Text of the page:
While the ML-based bias correction techniques applied here demonstrate good skill and a general robustness throughout the region, there are other options to choose from in the ML toolbox. In an upcoming study, we plan on evaluating some of these tools through a daily, ten-year Canada-wide bias correction of temperature, precipitation and radiation fields from the fifth-generation Canadian Regional Climate Model (CRCM5) (biases shown in Figure 4). With a much larger available sample in this follow-up project, we are able to experiment with more sophisticated neural network (NN) approaches for spatiotemporally bias correcting each climate variable. These bias corrected fields can then be used to drive land surface models and, in turn, bias correct surface snow estimates via a proxy correction of associated climate variables. When trained on the billions of available data points, early results suggest that NN approaches strongly outperform linear methods, and even beat out RF techniques for nonlinear biases like those present in surface temperature.

Figure 4: CRCM5 surface temperature (T2M) and precipitation (PR) biases at a) monthly and b) annual timescales; along with their corresponding climatological mean biases across Canada in c) and d).

ML has been used across the Geosciences for decades, however, rapid advancements in computing resources, combined with petabytes of now easily accessible observational data, has allowed this field of research to flourish in recent years. While it can be appealing to immediately jump to ML for problems like downscaling or bias correction, we argue that this mindset may be problematic. The Occam’s razor approach to problems such as these provide researchers with additional opportunities to save on computational costs (i.e. avoid expensive model training/hyperparameterization phases), and to develop a more interpretable and explainable model. While we are incredibly optimistic about the future of ML (and especially deep learning) in the Geosciences, we also recommend that future researchers take care by starting with simple methods before digging into their respective machine learning toolboxes.


Fraser King completed his PhD in remote sensing and machine learning of precipitation at the University of Waterloo in December, 2022. He is now a post doctoral research fellow at the University of Michigan, developing machine learning-based snowfall retrieval algorithms and using surface and spaceborne radars to improve our understanding of hydrometeor particle microphysics.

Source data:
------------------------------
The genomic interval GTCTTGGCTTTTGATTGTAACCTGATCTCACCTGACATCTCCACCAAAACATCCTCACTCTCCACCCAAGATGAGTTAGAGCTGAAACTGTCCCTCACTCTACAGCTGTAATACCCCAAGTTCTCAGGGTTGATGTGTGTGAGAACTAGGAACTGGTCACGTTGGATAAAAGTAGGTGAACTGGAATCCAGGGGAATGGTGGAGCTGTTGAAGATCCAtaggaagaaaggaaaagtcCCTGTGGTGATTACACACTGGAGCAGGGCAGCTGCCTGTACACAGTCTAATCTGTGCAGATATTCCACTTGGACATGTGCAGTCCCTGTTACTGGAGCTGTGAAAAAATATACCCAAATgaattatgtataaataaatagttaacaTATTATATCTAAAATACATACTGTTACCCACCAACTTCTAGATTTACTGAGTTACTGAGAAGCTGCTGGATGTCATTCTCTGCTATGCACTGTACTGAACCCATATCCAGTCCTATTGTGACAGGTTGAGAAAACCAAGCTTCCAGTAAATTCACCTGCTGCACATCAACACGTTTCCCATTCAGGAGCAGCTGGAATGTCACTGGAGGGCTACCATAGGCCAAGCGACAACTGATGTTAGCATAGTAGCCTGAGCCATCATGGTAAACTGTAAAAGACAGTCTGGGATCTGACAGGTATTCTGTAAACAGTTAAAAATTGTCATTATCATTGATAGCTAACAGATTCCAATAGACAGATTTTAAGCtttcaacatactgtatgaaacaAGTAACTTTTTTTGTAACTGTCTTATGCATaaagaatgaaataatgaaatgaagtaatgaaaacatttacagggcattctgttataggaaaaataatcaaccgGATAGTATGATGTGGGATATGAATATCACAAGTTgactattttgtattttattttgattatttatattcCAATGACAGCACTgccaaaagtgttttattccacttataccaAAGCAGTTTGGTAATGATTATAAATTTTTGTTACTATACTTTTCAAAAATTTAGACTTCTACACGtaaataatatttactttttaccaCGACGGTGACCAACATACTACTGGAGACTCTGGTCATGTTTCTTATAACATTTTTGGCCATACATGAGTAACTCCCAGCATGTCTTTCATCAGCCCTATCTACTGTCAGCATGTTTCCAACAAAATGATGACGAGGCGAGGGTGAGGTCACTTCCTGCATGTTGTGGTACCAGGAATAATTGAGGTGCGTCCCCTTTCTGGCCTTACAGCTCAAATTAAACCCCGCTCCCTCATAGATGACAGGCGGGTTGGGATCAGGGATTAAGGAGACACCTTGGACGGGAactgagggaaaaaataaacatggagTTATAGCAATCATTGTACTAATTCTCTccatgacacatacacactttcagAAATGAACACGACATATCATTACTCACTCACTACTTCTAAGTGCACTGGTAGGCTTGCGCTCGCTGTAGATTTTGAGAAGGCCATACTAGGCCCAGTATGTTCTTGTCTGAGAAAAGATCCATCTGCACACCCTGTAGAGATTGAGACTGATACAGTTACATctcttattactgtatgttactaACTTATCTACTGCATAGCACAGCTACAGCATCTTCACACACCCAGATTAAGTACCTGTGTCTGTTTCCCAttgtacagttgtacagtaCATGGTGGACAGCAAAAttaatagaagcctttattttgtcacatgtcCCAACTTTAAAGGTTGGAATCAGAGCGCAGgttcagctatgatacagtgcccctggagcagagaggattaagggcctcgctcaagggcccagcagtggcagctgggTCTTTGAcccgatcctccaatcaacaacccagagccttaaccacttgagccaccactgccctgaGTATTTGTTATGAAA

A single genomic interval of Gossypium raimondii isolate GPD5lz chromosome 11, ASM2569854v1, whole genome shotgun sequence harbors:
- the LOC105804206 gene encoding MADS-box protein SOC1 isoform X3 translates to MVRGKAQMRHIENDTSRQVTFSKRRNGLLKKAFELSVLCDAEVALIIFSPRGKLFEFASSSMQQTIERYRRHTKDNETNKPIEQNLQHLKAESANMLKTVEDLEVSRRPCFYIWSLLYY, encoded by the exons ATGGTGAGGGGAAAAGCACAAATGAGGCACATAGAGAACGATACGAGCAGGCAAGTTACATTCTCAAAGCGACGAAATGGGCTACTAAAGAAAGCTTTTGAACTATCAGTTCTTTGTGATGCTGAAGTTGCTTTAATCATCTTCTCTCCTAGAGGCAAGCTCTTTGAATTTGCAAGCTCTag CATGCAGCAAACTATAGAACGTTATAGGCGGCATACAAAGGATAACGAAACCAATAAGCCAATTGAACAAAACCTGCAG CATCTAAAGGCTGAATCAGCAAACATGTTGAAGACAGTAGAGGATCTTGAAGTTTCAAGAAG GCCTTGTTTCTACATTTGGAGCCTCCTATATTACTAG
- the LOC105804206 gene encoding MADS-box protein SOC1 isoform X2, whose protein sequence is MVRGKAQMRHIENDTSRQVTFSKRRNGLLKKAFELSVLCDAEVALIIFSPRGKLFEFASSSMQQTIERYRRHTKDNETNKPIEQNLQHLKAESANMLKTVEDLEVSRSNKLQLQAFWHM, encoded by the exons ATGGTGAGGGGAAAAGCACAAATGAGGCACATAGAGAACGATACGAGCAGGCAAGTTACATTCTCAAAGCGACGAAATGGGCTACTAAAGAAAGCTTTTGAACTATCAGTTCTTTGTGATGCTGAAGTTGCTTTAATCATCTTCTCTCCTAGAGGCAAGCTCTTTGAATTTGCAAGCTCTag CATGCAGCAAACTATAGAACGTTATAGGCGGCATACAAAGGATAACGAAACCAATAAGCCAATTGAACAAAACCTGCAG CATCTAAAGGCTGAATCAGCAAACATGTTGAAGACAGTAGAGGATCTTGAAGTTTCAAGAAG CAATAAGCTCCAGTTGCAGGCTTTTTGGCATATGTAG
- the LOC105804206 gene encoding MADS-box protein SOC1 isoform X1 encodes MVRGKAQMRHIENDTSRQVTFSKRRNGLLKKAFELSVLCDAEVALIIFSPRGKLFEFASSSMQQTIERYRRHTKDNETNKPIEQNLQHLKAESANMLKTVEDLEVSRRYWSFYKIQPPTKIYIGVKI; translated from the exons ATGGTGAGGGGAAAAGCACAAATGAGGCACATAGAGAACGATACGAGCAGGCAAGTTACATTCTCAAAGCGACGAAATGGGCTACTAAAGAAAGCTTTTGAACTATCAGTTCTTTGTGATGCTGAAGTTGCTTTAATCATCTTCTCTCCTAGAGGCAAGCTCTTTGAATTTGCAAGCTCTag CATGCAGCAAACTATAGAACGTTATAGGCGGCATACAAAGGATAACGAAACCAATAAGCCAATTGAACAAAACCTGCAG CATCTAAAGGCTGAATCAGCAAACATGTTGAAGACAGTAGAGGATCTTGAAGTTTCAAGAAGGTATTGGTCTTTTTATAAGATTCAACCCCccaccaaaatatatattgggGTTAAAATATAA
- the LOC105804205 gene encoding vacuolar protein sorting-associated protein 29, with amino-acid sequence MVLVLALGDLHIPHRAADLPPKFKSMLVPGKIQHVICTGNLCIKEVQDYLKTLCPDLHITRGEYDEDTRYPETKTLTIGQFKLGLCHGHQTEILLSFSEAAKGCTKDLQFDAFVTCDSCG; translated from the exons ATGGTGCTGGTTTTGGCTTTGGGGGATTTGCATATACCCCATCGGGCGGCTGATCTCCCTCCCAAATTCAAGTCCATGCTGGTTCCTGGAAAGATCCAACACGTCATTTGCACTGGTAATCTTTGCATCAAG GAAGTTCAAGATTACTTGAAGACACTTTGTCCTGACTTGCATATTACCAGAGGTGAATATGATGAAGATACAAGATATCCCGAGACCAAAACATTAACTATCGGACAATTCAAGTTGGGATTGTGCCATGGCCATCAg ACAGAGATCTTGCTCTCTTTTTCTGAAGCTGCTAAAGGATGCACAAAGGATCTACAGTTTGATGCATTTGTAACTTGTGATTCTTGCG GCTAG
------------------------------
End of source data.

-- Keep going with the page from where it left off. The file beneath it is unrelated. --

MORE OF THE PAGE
L’importance des avant-dunes côtiers en tant que solution naturelle pour la protection du littoral : ce que nous apprend l’ouragan Fiona

Par Jeff Ollerhead, Robin Davidson-Arnott et Bernard O. Bauer
Les avant-dunes sont souvent présentés comme une solution naturelle pour empêcher l’inondation du littoral pendant les grosses tempêtes, ce qui permet d’atténuer les dommages potentiels aux précieuses infrastructures côtières et de réduire l’impact de l’érosion des vagues et des ondes de tempête. La destruction récente causée par l’ouragan Fiona (septembre 2022) sur la côte nord de l’Île-du-Prince-Édouard (Î.-P.-É.) offre une occasion idéale de valider cette affirmation.

Le changement climatique et le réchauffement des océans dans un avenir proche entraîneront trois conséquences prévues pour de nombreuses zones côtières canadiennes : i) une hausse des taux d’élévation du niveau relatif de la mer; ii) une augmentation de la fréquence et de l’ampleur des tempêtes majeures; et iii) une diminution de la couverture de glace de mer en hiver. Ces trois facteurs entraîneront une augmentation des taux d’érosion du littoral. Le sixième rapport d’évaluation du Groupe d’experts intergouvernemental sur l’évolution du climat (GIEC), l’organe des Nations Unies chargé d’évaluer les données scientifiques relatives au changement climatique, rend ces conséquences très claires, et Fiona illustre bien la tendance (figure 1).